Legal news. Independent commentary. Federalist Society contributors and independent experts.


Could Economic Liberty Litigation Free the Booze?

Jarrett Dieterle April 24, 2017

Recently, the South Carolina Supreme Court issued a decision striking down a state law that limited the number of liquor retail outlets that a single owner could operate within state boundaries. The Court held that the law’s sole justification was economic protectionism, which made it an improper use of the state’s police powers to regulate alcohol. R Street Institute fellow Jarrett Dieterle takes an in-depth look at case in this three-part blog series.

The first part of the series will analyze the reasoning used by the South Carolina Supreme Court in reaching its decision. Parts two and three take a look at economic liberty litigation and its potential application to the world of booze.

* * * * *

The South Carolina Supreme Court recently struck down a state law limiting how many liquor retail outlets an individual or business could own within the Palmetto State.  According to the court, the only justification for the law was economic protectionism, an improper basis for economic regulation. The case may be a portent for oppressive and protectionist alcohol-regulation regimes across the country, and a sign that the recent revival in economic liberty jurisprudence could be coming to the world of booze. [Read More]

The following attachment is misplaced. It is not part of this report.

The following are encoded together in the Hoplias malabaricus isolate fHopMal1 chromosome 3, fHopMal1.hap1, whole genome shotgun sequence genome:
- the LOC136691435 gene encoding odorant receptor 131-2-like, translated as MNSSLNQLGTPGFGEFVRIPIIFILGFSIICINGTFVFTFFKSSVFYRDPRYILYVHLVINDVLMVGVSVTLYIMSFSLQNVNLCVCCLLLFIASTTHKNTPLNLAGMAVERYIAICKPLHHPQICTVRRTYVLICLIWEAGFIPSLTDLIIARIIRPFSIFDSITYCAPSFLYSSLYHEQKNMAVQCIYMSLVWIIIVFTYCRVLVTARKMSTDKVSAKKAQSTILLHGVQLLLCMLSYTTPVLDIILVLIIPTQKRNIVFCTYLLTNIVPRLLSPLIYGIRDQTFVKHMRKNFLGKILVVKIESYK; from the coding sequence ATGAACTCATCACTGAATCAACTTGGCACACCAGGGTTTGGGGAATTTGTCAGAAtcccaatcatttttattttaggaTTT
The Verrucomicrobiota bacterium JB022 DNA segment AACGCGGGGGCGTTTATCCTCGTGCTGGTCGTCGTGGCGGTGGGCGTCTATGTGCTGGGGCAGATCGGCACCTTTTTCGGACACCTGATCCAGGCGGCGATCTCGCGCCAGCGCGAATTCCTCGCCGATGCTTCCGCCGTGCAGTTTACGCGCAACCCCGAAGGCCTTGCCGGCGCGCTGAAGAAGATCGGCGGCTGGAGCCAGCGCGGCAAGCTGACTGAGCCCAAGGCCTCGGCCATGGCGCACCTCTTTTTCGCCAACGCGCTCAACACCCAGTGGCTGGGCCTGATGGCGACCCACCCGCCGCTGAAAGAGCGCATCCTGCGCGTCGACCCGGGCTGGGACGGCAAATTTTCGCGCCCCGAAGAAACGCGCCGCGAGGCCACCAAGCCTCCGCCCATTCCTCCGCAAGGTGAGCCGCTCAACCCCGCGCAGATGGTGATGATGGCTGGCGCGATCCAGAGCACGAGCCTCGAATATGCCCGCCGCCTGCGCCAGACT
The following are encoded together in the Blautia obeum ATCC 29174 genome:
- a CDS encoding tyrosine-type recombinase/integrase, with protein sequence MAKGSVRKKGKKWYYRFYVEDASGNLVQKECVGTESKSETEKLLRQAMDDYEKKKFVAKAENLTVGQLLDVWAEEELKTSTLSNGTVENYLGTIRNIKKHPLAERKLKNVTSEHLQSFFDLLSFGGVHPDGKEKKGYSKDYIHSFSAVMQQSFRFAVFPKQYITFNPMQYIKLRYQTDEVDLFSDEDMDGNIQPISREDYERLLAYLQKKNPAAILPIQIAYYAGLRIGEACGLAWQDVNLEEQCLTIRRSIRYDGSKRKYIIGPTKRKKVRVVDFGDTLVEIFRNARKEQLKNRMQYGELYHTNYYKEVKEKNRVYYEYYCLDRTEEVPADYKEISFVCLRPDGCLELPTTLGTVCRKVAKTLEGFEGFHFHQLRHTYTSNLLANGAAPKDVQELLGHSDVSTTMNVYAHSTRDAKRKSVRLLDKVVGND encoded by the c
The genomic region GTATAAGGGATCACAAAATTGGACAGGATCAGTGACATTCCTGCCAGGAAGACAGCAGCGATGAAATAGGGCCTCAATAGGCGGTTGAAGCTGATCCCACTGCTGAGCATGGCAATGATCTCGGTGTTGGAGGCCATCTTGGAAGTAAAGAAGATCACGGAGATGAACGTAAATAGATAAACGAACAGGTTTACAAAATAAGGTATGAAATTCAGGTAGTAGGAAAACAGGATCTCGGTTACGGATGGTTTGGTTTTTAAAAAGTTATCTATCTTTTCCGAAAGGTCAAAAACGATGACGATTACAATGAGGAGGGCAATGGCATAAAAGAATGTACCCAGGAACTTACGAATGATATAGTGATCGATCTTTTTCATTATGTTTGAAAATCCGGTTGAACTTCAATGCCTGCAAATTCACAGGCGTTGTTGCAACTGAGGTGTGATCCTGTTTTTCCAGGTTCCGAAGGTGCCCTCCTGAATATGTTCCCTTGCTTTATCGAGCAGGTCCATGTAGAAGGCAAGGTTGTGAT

[ARTICLE]: Warning to Corporate Counsel: If State AGs Can Do This to ExxonMobil, How Safe Is Your Company?

Timothy Courtney April 24, 2017

Professor John Baker writes for the Georgetown Law Journal:

Nation-states have long fought wars for control of oil. In a novel development, American states are now fighting a war over control of oil—not with one state attempting to take oil from another, but with some states attempting to deny its use to other states. In 2015, New York’s Attorney General, Eric Schneiderman, began an investigation of ExxonMobil. Then, at a news conference held in New York City on March 29, 2016, Schneiderman said that he and a group of other attorneys general were looking at “creative legal theories” to bring about “the beginning of the end of our addiction to fossil fuel.” The group is comprised of seventeen attorneys general, representing fifteen states, the District of Columbia, and one territory. Opposing these attorneys general from mostly “blue states” are attorneys general from twenty-seven mostly “red states.”

Download fileDownload the complete article. 


5G Boasts $3.5 Trillion in Benefits, If the Government Doesn’t Get in the Way

Timothy Courtney April 18, 2017